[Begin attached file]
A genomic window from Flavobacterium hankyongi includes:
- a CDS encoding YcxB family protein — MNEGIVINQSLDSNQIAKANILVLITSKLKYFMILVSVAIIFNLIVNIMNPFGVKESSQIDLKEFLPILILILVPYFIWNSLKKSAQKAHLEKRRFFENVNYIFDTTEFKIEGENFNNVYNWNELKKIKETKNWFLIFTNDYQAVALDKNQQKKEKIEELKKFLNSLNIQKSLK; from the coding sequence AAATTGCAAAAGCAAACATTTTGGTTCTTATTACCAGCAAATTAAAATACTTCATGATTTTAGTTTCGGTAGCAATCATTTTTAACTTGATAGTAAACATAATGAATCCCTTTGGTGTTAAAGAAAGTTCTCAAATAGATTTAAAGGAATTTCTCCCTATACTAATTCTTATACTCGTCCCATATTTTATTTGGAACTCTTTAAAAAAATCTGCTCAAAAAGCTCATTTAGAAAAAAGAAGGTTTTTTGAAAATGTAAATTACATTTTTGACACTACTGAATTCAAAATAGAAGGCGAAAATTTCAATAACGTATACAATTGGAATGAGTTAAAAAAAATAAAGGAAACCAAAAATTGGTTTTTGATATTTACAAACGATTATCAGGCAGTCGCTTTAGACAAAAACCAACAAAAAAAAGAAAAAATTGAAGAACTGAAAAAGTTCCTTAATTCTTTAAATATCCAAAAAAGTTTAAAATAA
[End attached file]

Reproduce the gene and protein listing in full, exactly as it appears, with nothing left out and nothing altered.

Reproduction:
A genomic window from Flavobacterium hankyongi includes:
- a CDS encoding YcxB family protein — MNEGIVINQSLDSNQIAKANILVLITSKLKYFMILVSVAIIFNLIVNIMNPFGVKESSQIDLKEFLPILILILVPYFIWNSLKKSAQKAHLEKRRFFENVNYIFDTTEFKIEGENFNNVYNWNELKKIKETKNWFLIFTNDYQAVALDKNQQKKEKIEELKKFLNSLNIQKSLK; from the coding sequence AAATTGCAAAAGCAAACATTTTGGTTCTTATTACCAGCAAATTAAAATACTTCATGATTTTAGTTTCGGTAGCAATCATTTTTAACTTGATAGTAAACATAATGAATCCCTTTGGTGTTAAAGAAAGTTCTCAAATAGATTTAAAGGAATTTCTCCCTATACTAATTCTTATACTCGTCCCATATTTTATTTGGAACTCTTTAAAAAAATCTGCTCAAAAAGCTCATTTAGAAAAAAGAAGGTTTTTTGAAAATGTAAATTACATTTTTGACACTACTGAATTCAAAATAGAAGGCGAAAATTTCAATAACGTATACAATTGGAATGAGTTAAAAAAAATAAAGGAAACCAAAAATTGGTTTTTGATATTTACAAACGATTATCAGGCAGTCGCTTTAGACAAAAACCAACAAAAAAAAGAAAAAATTGAAGAACTGAAAAAGTTCCTTAATTCTTTAAATATCCAAAAAAGTTTAAAATAA